Is it possible to establish a unique demographic transition model?
This article is also available here in Spanish.

Is it possible to establish a unique demographic transition model?

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Author | Lucía Burbano

What does a country or city’s demographic trends reveal? Are the differences between developed and developing countries’ birth rates and death rates relevant? The Demographic Transition Model tries to explain this. However, the general nature of the model forgets that, like everything in life, there are exceptions.

What is the Demographic Transition Model?

The Demographic Transition Model , created by Warren Thompson in 1929, is based on historical population trends of two demographic characteristics: birth rate and death rate. According to this model, the changes in population in a city, country or region and its growth is associated with demographic data.

It consists of four stages:

First stage

Known as the ‘Old Demographic Regime’, it is the Pre-industrial stage. Birth and death rates were high, around 40%-50%.

No country in the world has this profile, with the exception of Amazon tribes that have no contact with the outside world.

Second stage

The introduction of modern medicine reduces death rates, particularly among children. Birth rates remain high and as a result, the population increases quickly.

This is the situation seen in some developing countries such as Afghanistan, Bolivia or Uganda.

Third stage

Birth rates drop gradually, generally as a result of improved economic conditions and education and access to birth control methods.

Sri Lanka, Costa Rica or Morocco are some examples.

Fourth stage

Birth rates and death rates are low and the population stabilizes thanks to economic growth, higher levels of education and healthcare.

Most developed countries are in this phase.

Countries and regions that contradict this model

demographic transition 2

East Asia

This region of the world is different to other regions such as South and Southeast Asia. The third phase of the model was not a consequence of the modernization process. The end of World War II and the increase in births that followed the military demobilization contributed to the population increase.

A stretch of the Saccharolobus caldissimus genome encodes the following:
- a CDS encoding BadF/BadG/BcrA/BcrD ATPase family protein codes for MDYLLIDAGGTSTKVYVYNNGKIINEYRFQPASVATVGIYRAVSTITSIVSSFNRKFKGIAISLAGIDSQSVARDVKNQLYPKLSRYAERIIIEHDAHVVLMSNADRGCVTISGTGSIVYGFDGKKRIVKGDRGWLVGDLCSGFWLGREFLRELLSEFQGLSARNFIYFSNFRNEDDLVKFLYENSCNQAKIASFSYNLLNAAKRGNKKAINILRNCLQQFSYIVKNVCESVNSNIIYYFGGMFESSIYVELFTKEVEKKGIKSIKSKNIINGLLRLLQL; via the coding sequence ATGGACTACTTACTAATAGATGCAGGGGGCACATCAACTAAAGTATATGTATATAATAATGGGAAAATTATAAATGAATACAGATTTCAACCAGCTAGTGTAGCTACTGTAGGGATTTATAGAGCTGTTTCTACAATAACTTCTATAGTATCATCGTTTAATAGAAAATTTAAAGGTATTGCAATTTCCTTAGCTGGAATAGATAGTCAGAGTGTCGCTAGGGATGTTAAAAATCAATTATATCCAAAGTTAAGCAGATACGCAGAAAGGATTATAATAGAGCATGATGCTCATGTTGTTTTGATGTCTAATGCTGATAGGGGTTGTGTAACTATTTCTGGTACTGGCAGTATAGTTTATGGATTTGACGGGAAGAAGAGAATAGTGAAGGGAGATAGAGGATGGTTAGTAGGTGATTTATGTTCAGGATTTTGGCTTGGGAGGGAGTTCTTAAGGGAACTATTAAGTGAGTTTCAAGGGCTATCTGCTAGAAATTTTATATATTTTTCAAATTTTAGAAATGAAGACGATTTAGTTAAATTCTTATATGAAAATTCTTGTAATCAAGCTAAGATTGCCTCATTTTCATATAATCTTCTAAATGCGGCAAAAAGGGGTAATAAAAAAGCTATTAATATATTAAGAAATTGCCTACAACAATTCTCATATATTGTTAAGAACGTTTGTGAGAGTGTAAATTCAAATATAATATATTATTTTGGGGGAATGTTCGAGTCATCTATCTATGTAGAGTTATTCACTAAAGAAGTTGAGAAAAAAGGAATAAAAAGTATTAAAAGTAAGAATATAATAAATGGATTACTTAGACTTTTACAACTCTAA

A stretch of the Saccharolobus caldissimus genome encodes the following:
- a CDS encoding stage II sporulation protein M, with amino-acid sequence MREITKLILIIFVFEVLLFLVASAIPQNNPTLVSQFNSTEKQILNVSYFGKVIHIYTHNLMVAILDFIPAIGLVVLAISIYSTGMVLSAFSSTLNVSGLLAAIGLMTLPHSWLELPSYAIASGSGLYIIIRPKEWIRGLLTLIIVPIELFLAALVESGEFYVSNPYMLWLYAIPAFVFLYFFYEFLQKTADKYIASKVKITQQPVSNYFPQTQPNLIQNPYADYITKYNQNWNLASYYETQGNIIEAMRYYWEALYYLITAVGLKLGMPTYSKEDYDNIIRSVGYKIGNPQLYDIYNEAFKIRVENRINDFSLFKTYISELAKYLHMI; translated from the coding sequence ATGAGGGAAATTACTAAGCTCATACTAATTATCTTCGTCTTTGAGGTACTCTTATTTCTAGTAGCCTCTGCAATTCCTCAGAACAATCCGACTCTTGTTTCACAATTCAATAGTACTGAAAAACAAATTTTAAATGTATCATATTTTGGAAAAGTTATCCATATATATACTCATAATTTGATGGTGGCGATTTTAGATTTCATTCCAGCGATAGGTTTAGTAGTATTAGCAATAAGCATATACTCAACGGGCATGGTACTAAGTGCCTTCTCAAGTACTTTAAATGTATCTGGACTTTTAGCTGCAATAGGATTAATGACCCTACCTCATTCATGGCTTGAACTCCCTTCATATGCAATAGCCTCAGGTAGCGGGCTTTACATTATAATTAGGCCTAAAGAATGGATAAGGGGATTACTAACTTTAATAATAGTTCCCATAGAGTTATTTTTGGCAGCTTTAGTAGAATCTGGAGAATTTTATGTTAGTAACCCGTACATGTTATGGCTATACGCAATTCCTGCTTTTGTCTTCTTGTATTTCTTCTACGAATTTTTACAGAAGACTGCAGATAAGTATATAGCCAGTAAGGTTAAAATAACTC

In Taiwan and South Korea, public concern for the population increase became clear at the beginning of the 1960s and it led to both countries implementing dissuasive measures, such as the use of contraceptives, abortion or sterilization.

Iraqi Kurdistan

The population increase in Iraqi Kurdistan is experiencing a critical stage of its demographic transition. In fact, the region is  highly likely to experience a prolonged period called ‘demographic trap’, when the population grows constantly and rapidly due to high birth and death rates.

With appropriate government policies, aimed at promoting family planning programs, the demographic transition can get through this stage associated with the first stage of the Demographic Transition Model.

Argentina

Although the demographic transition began in Argentina long before it did in other Latin American countries, the country reflects a paradox. While developed countries, in general, first became rich and then aged, the Argentine population shows rapid ageing without establishing the economic and social bases to cover that population group.

Europe

Numerous studies claim that Europe has completed the conventional demographic transition model and that it is now entering a new period.

Demographically speaking, the most relevant change is the postponement of parenthood in increasingly later stages of female fertility related to gender equality in the workplace and greater autonomy with respect to vital choices.

Photographs | Unsplash/Rod Long, Unsplash/Camylla Battani

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